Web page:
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Capitol Hill Next Week - What to watch for related to Mississippi River Basin water resources http://ow.ly/QkhUx
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House Oversight Committee looks into allegations that EPA and Army Corps disagreed over development of clean water rule http://ow.ly/Qkd9A
The House Oversight Committee is looking into allegations that two Obama administration agencies had sharp disagreements over the development of a major water pollution rule.
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Kansas Gov. Sam Brownback to issue $62.6 million in budget cuts and fund transfers to shore up state cash reserves http://ow.ly/QkcaN
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USGS National Water-Quality Assessment Program's new annual web-based reporting system of stream and river water quality is now on-line http://ow.ly/Qk8aF (see the "Mississippi River Basin - Relative Nutrient Loading from Tributaries" section here: http://ow.ly/Qk8GN)
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New USGS On-Line Water Quality Tool Reports on Mississippi River Basin - Relative Nutrient Loading from Tributaries http://ow.ly/QkXuG
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Hello everyone.  Welcome to Friday and the latest edition of the “Mississippi River Basin Water Resource Weekly News.”  We’ve pulled together the best bits of this week’s River Basin-related news, which include a Republican regulatory reining-in, Midwest mercury misinformation, heightened heartland hops harvests, some stalled states’ spending, and plenty of proposed pipeline polemics.  And don’t miss the new USGS National Water-Quality Assessment Program web-based reporting system of stream and river water quality, including a "Mississippi River Basin - Relative Nutrient Loading from Tributaries" section.  http://ow.ly/QhPgX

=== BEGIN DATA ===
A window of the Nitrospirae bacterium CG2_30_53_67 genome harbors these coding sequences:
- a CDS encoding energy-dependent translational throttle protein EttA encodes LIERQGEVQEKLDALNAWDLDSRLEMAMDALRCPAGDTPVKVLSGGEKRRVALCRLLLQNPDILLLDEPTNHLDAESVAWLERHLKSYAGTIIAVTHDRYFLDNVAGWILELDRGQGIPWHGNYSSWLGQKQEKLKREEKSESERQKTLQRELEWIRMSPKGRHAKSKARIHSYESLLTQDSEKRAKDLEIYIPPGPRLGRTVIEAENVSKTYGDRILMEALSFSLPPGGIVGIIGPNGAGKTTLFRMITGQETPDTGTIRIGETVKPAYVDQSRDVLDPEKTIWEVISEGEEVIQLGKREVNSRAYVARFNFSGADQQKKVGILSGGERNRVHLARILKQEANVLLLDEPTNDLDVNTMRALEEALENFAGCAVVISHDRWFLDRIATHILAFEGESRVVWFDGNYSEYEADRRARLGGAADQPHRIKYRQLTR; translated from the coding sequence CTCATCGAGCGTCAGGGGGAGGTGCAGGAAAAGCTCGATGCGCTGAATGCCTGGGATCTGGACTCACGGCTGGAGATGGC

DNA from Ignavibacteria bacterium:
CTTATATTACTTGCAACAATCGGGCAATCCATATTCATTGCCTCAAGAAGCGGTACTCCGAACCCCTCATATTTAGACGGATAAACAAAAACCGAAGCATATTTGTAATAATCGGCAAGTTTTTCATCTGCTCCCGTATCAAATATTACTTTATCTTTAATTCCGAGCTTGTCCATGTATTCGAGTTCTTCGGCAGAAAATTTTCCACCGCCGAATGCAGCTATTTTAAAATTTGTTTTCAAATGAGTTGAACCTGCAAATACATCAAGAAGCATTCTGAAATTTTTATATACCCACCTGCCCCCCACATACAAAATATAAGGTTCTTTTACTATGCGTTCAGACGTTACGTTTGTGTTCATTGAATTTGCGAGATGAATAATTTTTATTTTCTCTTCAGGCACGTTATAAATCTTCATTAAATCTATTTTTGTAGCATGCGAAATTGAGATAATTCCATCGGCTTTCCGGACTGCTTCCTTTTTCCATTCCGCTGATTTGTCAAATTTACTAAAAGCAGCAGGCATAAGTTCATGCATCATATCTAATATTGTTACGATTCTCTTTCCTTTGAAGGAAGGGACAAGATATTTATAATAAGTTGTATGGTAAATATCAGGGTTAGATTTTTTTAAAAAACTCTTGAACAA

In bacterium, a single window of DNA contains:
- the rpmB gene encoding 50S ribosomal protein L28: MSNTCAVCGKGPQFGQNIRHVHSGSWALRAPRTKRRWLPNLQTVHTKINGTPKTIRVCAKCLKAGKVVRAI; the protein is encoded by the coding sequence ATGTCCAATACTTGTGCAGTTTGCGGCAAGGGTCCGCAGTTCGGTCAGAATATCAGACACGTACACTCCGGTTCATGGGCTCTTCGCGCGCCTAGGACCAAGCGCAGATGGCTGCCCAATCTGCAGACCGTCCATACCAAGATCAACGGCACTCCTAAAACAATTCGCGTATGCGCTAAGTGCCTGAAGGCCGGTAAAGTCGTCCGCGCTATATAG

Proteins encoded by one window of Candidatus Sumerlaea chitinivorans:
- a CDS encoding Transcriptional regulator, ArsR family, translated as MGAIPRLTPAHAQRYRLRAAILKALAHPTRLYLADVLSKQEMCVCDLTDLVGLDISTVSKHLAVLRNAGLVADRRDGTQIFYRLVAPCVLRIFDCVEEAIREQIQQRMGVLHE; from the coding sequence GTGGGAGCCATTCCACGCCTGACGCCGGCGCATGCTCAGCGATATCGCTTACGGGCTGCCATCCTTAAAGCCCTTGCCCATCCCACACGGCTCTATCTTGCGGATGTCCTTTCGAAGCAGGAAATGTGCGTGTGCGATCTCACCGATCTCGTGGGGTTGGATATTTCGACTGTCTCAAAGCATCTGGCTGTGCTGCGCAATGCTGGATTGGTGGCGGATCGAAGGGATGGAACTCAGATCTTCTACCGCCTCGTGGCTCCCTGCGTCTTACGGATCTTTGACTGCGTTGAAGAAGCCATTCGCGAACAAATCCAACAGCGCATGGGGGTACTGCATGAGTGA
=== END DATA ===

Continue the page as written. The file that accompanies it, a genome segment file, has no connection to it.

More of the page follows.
You can review it all in the weekly news compilation, or check out the bite-sized, one-paragraph version of the news in “What We Learned This Week - ‘And that's the way it is.’” (link here: http://ow.ly/QkijZ)
~Most of the Water News - None of the Spin~ This Week and Next On Tuesday, the U.S. House passed H.R. 427, the "Regulations from the Executive in Need of Scrutiny (REINS) Act" by a vote of 243 – 165. Under the REINS Act, fe...
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Kentucky man wants to sue state over pollution from mountaintop removal mining sites http://ow.ly/QkdQl
FRANKFORT — Ricky Handshoe has fought coal companies and state regulators for 10 years hoping to save his home.
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U.S. health officials confirm presence of 'brain-eating' amoeba in water supply of several communities near New Orleans http://ow.ly/QkcGq
US health officials confirm the presence of a 'brain-eating' amoeba in the water supply of several communities near New Orleans.
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Tulane Institute on Water Resources Law and Policy's July 30 TUWaterWays e-newsletter http://ow.ly/Qk78i
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Running analysis of Mississippi River Basin issues and their nexus to Federal policy
Introduction
Welcome to the Northeast-Midwest Institute's Mississippi River Basin policy analysis Google+ page, maintained by Mark Gorman of the Northeast-Midwest Institute's Mississippi River Basin Program. Here you will find musings, science, facts and opinions-both profound and mundane-about the River region, its people and natural resources, and their nexus to the Washington, DC political and policy scenes.Comments and other written contributions are always appreciated.